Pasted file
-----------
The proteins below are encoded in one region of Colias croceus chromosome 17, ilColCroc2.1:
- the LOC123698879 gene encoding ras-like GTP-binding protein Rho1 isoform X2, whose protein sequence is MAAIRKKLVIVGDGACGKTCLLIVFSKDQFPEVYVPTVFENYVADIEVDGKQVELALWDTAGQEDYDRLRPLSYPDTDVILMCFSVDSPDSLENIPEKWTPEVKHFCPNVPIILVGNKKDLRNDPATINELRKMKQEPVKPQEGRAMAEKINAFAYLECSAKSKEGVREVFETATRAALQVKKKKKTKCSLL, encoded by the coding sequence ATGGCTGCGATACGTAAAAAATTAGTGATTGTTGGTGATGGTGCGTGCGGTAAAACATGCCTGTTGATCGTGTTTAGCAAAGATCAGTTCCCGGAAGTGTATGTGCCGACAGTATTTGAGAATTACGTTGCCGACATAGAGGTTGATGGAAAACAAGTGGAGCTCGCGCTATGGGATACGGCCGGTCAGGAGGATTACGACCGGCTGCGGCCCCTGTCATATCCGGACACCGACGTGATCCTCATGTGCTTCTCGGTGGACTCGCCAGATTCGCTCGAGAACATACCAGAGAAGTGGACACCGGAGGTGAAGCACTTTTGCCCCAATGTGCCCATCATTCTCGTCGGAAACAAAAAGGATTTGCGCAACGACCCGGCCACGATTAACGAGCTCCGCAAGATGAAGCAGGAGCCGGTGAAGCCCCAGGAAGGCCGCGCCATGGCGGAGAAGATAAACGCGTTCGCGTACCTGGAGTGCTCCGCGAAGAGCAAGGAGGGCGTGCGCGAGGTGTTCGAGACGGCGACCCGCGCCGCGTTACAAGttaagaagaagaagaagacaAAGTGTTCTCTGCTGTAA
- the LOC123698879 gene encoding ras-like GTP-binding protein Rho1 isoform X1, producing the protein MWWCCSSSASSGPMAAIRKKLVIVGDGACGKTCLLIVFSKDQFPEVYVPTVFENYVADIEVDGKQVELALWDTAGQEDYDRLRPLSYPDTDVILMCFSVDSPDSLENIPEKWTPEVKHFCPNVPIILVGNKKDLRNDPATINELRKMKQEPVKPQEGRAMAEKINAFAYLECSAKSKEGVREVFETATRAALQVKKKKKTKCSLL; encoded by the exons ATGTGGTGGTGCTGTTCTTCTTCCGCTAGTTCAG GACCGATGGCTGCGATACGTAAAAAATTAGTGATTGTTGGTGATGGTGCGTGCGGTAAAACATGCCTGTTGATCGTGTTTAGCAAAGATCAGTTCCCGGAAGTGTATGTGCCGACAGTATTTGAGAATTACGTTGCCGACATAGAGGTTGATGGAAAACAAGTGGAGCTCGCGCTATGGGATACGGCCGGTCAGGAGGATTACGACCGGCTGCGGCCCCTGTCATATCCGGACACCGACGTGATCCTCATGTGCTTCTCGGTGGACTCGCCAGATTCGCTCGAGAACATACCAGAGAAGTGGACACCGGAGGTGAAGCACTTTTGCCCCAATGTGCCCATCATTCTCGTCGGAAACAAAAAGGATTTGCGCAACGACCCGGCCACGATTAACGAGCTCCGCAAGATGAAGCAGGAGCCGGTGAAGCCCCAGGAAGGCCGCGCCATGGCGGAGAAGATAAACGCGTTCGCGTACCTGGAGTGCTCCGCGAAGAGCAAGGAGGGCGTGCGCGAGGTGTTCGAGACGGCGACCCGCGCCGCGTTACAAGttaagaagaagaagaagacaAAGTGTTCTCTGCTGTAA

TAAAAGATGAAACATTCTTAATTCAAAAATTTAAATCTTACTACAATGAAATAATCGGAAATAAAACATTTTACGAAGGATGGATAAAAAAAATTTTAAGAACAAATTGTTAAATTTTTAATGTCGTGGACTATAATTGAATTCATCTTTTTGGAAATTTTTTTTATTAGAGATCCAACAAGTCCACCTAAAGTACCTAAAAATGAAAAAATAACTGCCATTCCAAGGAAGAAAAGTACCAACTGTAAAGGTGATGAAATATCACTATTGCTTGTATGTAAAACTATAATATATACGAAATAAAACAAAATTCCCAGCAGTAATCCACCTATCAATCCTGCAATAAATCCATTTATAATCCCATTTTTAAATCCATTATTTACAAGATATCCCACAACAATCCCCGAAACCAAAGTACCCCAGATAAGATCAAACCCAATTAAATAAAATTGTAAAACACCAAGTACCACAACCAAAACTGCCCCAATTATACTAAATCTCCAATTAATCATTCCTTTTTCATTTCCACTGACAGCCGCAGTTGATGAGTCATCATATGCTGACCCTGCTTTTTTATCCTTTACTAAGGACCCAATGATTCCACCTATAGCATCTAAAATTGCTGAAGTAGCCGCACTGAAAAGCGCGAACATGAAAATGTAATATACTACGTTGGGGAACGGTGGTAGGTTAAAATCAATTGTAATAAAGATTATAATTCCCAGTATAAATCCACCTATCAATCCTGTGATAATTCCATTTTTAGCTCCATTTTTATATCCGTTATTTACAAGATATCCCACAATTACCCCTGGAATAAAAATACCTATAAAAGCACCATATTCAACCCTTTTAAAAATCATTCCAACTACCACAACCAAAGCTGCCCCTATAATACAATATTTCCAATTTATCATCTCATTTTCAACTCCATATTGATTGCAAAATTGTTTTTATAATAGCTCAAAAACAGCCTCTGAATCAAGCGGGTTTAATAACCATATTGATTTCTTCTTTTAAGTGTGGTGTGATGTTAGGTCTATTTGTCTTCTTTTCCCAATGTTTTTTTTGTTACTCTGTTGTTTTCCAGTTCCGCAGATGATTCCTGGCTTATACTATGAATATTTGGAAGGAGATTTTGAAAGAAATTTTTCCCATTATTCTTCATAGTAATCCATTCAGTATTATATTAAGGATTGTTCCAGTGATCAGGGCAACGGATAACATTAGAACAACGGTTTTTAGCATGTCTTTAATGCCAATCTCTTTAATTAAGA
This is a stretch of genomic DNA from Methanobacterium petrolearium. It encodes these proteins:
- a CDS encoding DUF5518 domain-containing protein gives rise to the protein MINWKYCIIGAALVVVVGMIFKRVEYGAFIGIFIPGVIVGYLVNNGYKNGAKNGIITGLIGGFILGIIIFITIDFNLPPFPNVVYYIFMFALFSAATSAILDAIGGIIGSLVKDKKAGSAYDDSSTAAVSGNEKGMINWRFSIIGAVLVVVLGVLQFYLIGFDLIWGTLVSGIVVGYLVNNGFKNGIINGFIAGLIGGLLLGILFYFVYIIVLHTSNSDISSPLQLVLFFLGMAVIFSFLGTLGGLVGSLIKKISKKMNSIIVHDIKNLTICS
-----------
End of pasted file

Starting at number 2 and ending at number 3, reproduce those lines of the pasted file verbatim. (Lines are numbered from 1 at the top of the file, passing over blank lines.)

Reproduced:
- the LOC123698879 gene encoding ras-like GTP-binding protein Rho1 isoform X2, whose protein sequence is MAAIRKKLVIVGDGACGKTCLLIVFSKDQFPEVYVPTVFENYVADIEVDGKQVELALWDTAGQEDYDRLRPLSYPDTDVILMCFSVDSPDSLENIPEKWTPEVKHFCPNVPIILVGNKKDLRNDPATINELRKMKQEPVKPQEGRAMAEKINAFAYLECSAKSKEGVREVFETATRAALQVKKKKKTKCSLL, encoded by the coding sequence ATGGCTGCGATACGTAAAAAATTAGTGATTGTTGGTGATGGTGCGTGCGGTAAAACATGCCTGTTGATCGTGTTTAGCAAAGATCAGTTCCCGGAAGTGTATGTGCCGACAGTATTTGAGAATTACGTTGCCGACATAGAGGTTGATGGAAAACAAGTGGAGCTCGCGCTATGGGATACGGCCGGTCAGGAGGATTACGACCGGCTGCGGCCCCTGTCATATCCGGACACCGACGTGATCCTCATGTGCTTCTCGGTGGACTCGCCAGATTCGCTCGAGAACATACCAGAGAAGTGGACACCGGAGGTGAAGCACTTTTGCCCCAATGTGCCCATCATTCTCGTCGGAAACAAAAAGGATTTGCGCAACGACCCGGCCACGATTAACGAGCTCCGCAAGATGAAGCAGGAGCCGGTGAAGCCCCAGGAAGGCCGCGCCATGGCGGAGAAGATAAACGCGTTCGCGTACCTGGAGTGCTCCGCGAAGAGCAAGGAGGGCGTGCGCGAGGTGTTCGAGACGGCGACCCGCGCCGCGTTACAAGttaagaagaagaagaagacaAAGTGTTCTCTGCTGTAA
- the LOC123698879 gene encoding ras-like GTP-binding protein Rho1 isoform X1, producing the protein MWWCCSSSASSGPMAAIRKKLVIVGDGACGKTCLLIVFSKDQFPEVYVPTVFENYVADIEVDGKQVELALWDTAGQEDYDRLRPLSYPDTDVILMCFSVDSPDSLENIPEKWTPEVKHFCPNVPIILVGNKKDLRNDPATINELRKMKQEPVKPQEGRAMAEKINAFAYLECSAKSKEGVREVFETATRAALQVKKKKKTKCSLL; encoded by the exons ATGTGGTGGTGCTGTTCTTCTTCCGCTAGTTCAG GACCGATGGCTGCGATACGTAAAAAATTAGTGATTGTTGGTGATGGTGCGTGCGGTAAAACATGCCTGTTGATCGTGTTTAGCAAAGATCAGTTCCCGGAAGTGTATGTGCCGACAGTATTTGAGAATTACGTTGCCGACATAGAGGTTGATGGAAAACAAGTGGAGCTCGCGCTATGGGATACGGCCGGTCAGGAGGATTACGACCGGCTGCGGCCCCTGTCATATCCGGACACCGACGTGATCCTCATGTGCTTCTCGGTGGACTCGCCAGATTCGCTCGAGAACATACCAGAGAAGTGGACACCGGAGGTGAAGCACTTTTGCCCCAATGTGCCCATCATTCTCGTCGGAAACAAAAAGGATTTGCGCAACGACCCGGCCACGATTAACGAGCTCCGCAAGATGAAGCAGGAGCCGGTGAAGCCCCAGGAAGGCCGCGCCATGGCGGAGAAGATAAACGCGTTCGCGTACCTGGAGTGCTCCGCGAAGAGCAAGGAGGGCGTGCGCGAGGTGTTCGAGACGGCGACCCGCGCCGCGTTACAAGttaagaagaagaagaagacaAAGTGTTCTCTGCTGTAA